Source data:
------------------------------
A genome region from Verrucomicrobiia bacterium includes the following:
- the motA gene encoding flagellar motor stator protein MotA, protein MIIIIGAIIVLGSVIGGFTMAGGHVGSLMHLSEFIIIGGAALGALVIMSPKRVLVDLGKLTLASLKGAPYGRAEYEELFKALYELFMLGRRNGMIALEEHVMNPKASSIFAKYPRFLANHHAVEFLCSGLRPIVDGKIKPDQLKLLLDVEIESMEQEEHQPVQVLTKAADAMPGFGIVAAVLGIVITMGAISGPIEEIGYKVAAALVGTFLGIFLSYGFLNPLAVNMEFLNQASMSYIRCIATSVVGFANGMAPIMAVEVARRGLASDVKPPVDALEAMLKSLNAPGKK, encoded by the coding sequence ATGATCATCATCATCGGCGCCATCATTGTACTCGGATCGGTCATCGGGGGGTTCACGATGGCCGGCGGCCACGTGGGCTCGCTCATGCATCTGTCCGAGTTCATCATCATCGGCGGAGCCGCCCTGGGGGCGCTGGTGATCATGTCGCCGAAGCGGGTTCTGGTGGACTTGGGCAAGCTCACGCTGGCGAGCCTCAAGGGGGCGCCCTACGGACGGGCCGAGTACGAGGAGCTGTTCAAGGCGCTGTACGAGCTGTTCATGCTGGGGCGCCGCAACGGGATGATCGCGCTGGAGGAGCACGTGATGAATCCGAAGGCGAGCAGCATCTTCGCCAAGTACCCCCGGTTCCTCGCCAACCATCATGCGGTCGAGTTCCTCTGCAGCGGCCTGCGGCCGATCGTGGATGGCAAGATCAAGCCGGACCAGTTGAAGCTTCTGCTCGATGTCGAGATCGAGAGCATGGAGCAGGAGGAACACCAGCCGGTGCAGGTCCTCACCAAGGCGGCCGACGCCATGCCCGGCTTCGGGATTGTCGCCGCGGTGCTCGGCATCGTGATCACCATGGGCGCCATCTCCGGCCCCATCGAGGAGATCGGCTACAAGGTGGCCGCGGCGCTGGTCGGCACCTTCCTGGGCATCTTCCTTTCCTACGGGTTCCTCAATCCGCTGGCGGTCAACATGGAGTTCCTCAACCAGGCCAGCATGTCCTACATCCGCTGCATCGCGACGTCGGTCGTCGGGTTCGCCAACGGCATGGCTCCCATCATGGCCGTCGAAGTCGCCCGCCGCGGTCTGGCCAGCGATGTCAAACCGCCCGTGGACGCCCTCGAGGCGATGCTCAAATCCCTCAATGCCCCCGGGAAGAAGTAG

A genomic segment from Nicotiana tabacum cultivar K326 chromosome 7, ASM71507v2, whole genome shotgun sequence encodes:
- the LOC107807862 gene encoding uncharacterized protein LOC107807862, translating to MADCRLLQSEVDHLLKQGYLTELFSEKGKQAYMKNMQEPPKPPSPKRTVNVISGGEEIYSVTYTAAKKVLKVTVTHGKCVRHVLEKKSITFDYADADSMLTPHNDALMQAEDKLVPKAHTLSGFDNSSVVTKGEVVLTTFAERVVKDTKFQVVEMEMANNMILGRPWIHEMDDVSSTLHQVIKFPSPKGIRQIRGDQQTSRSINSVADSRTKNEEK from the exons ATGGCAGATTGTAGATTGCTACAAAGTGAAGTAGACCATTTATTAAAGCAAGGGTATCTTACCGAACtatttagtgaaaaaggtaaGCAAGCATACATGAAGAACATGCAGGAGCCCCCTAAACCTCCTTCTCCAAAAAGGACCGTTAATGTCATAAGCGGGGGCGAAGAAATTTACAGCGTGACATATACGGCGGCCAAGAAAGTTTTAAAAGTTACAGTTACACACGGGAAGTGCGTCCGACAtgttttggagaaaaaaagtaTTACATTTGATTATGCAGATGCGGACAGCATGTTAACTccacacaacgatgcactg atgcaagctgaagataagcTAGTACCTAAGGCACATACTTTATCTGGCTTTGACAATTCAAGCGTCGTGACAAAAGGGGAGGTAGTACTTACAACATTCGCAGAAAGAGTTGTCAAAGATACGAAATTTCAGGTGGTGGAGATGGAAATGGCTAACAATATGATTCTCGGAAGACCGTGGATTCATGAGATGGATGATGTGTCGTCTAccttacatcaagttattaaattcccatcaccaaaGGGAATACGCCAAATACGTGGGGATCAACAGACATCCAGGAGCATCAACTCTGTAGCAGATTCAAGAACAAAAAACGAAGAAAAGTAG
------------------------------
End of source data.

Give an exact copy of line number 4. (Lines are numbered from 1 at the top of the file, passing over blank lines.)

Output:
- the LOC107807862 gene encoding uncharacterized protein LOC107807862, translating to MADCRLLQSEVDHLLKQGYLTELFSEKGKQAYMKNMQEPPKPPSPKRTVNVISGGEEIYSVTYTAAKKVLKVTVTHGKCVRHVLEKKSITFDYADADSMLTPHNDALMQAEDKLVPKAHTLSGFDNSSVVTKGEVVLTTFAERVVKDTKFQVVEMEMANNMILGRPWIHEMDDVSSTLHQVIKFPSPKGIRQIRGDQQTSRSINSVADSRTKNEEK from the exons ATGGCAGATTGTAGATTGCTACAAAGTGAAGTAGACCATTTATTAAAGCAAGGGTATCTTACCGAACtatttagtgaaaaaggtaaGCAAGCATACATGAAGAACATGCAGGAGCCCCCTAAACCTCCTTCTCCAAAAAGGACCGTTAATGTCATAAGCGGGGGCGAAGAAATTTACAGCGTGACATATACGGCGGCCAAGAAAGTTTTAAAAGTTACAGTTACACACGGGAAGTGCGTCCGACAtgttttggagaaaaaaagtaTTACATTTGATTATGCAGATGCGGACAGCATGTTAACTccacacaacgatgcactg atgcaagctgaagataagcTAGTACCTAAGGCACATACTTTATCTGGCTTTGACAATTCAAGCGTCGTGACAAAAGGGGAGGTAGTACTTACAACATTCGCAGAAAGAGTTGTCAAAGATACGAAATTTCAGGTGGTGGAGATGGAAATGGCTAACAATATGATTCTCGGAAGACCGTGGATTCATGAGATGGATGATGTGTCGTCTAccttacatcaagttattaaattcccatcaccaaaGGGAATACGCCAAATACGTGGGGATCAACAGACATCCAGGAGCATCAACTCTGTAGCAGATTCAAGAACAAAAAACGAAGAAAAGTAG